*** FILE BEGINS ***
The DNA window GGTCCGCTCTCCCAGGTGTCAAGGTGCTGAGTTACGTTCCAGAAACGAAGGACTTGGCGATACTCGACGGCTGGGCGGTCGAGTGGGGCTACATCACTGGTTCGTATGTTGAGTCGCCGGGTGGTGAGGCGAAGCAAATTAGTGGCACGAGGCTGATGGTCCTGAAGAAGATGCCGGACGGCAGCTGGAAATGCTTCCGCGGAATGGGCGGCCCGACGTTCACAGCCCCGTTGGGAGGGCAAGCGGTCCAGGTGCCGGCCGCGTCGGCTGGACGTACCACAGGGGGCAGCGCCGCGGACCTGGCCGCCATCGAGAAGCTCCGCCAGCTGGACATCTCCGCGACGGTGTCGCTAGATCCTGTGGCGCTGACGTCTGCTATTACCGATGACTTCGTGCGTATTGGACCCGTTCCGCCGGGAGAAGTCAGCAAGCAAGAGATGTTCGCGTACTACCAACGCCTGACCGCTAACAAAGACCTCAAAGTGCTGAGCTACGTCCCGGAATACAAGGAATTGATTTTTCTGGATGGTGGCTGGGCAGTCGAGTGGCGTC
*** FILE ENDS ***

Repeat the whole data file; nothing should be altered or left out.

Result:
The DNA window GGTCCGCTCTCCCAGGTGTCAAGGTGCTGAGTTACGTTCCAGAAACGAAGGACTTGGCGATACTCGACGGCTGGGCGGTCGAGTGGGGCTACATCACTGGTTCGTATGTTGAGTCGCCGGGTGGTGAGGCGAAGCAAATTAGTGGCACGAGGCTGATGGTCCTGAAGAAGATGCCGGACGGCAGCTGGAAATGCTTCCGCGGAATGGGCGGCCCGACGTTCACAGCCCCGTTGGGAGGGCAAGCGGTCCAGGTGCCGGCCGCGTCGGCTGGACGTACCACAGGGGGCAGCGCCGCGGACCTGGCCGCCATCGAGAAGCTCCGCCAGCTGGACATCTCCGCGACGGTGTCGCTAGATCCTGTGGCGCTGACGTCTGCTATTACCGATGACTTCGTGCGTATTGGACCCGTTCCGCCGGGAGAAGTCAGCAAGCAAGAGATGTTCGCGTACTACCAACGCCTGACCGCTAACAAAGACCTCAAAGTGCTGAGCTACGTCCCGGAATACAAGGAATTGATTTTTCTGGATGGTGGCTGGGCAGTCGAGTGGCGTC